In the higher ed community, we understand the importance of showing each student that we value and accept them. One way to help students feel this way is by using the same pronouns as they do. But what is the best way for an instructor or administrator to learn a student’s gender or preferred pronouns if these details haven’t been shared?
There’s a simple answer: By letting students control when, where, and how they share this information.
This article, adapted from Enrollment Management Report, explores how instructors can empower each student to decide if they’ll share or withhold their gender identity and the pronouns they use. This is especially important for students who are questioning their gender, not ready to disclose it, or only tell their pronouns in some environments, but not in classrooms.
Recent data shows a growing number of Americans use gender-neutral pronouns. A Pew Research Center survey found “about one-in-five (18%) [of Americans] say they personally know someone who goes by such pronouns.” And the Williams Institute at the UCLA School of Law estimated that 0.6 percent of American adults identified as transgender in 2016. This estimate represented 1.4 million people—a population that had doubled since a similar study was conducted five years earlier.
It is important to remember that gender identity (a person’s innermost conception of self as they relate to gender) and gender expression (the external appearance of gender through clothes, hairstyles, and behavior) can be experienced independently. Also, keep in mind that gender identity and expression are not necessarily related to a person’s sexual orientation. A person may identify as trans, nonbinary, or genderqueer and separately as gay, straight, pansexual, lesbian, etc.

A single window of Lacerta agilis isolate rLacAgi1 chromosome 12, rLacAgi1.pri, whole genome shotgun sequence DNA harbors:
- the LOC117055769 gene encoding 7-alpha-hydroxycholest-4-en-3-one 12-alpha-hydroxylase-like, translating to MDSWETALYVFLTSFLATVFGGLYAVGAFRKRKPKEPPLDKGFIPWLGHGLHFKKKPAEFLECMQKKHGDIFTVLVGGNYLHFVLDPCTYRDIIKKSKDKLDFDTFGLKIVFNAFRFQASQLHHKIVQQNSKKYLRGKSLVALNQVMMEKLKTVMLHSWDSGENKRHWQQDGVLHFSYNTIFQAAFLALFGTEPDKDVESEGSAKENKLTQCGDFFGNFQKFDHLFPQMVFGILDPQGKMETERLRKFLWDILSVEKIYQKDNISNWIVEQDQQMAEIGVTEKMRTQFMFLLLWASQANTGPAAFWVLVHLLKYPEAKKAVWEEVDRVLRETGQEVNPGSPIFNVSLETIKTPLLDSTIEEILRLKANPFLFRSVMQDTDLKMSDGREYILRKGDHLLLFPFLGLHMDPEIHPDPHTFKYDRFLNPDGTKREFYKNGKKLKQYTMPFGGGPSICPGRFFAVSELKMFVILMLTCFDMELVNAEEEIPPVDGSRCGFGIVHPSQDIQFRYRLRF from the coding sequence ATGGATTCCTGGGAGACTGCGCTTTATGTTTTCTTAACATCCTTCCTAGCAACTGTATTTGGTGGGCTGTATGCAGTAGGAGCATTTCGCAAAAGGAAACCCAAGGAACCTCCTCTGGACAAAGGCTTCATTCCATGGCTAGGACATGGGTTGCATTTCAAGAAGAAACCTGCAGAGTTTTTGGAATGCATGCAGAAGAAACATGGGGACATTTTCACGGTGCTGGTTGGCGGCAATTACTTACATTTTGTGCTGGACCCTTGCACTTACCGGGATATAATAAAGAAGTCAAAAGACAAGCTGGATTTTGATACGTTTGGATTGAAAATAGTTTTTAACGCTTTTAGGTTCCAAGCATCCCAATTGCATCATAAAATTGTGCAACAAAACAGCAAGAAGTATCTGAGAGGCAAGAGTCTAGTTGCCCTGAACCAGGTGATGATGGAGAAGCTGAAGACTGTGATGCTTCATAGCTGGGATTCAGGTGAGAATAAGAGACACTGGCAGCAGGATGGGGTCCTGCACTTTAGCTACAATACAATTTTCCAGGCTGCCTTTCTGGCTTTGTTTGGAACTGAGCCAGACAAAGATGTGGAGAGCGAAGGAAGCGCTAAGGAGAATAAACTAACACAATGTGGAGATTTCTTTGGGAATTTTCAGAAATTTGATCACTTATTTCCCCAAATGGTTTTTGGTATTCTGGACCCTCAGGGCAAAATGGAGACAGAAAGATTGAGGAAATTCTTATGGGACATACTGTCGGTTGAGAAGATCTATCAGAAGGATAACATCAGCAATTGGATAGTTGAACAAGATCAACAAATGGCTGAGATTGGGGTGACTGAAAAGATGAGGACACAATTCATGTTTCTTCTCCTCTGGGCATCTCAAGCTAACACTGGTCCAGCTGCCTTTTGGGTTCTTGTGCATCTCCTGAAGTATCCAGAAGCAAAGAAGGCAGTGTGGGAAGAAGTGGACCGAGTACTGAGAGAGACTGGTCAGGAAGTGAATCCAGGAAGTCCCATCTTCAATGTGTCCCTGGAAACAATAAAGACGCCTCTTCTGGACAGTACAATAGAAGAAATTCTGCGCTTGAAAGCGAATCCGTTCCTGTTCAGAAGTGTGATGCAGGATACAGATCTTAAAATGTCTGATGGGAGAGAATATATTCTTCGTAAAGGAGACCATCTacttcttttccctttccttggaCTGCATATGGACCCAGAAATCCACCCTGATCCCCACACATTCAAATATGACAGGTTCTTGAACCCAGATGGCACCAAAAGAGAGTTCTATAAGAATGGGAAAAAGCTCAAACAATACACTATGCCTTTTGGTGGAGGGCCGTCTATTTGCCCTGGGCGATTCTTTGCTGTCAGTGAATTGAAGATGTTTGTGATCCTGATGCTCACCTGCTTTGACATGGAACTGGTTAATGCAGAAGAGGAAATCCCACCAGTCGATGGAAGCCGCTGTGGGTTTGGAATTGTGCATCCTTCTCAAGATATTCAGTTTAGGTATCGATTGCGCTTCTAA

For many, the self-perception and expression of gender can be fluid from day to day. Some students may choose to use gender-specific pronouns (such as she/her/hers) and gender-neutral pronouns (such as they/them/theirs).
Instructors who want to make their classrooms more inclusive should remember that each student is the sole expert of their identity. Therefore, the student can use the pronouns that feel the safest and most relevant for their gender identity.
There are many versions of gender-neutral pronouns that a student may use, with the singular “they” being the most common. In fact, using “they” to refer to an individual has long been an everyday occurrence. As noted in an NPR story, consider how natural it is to use “they” in statements like “If I get a call, tell them they can call me back” and “Wish them a happy birthday.”
Here are other pronouns that students with non-cisgender identities may use:
- Per, for “person pronouns”
- Ze or xe/xem/xyrs/xyrself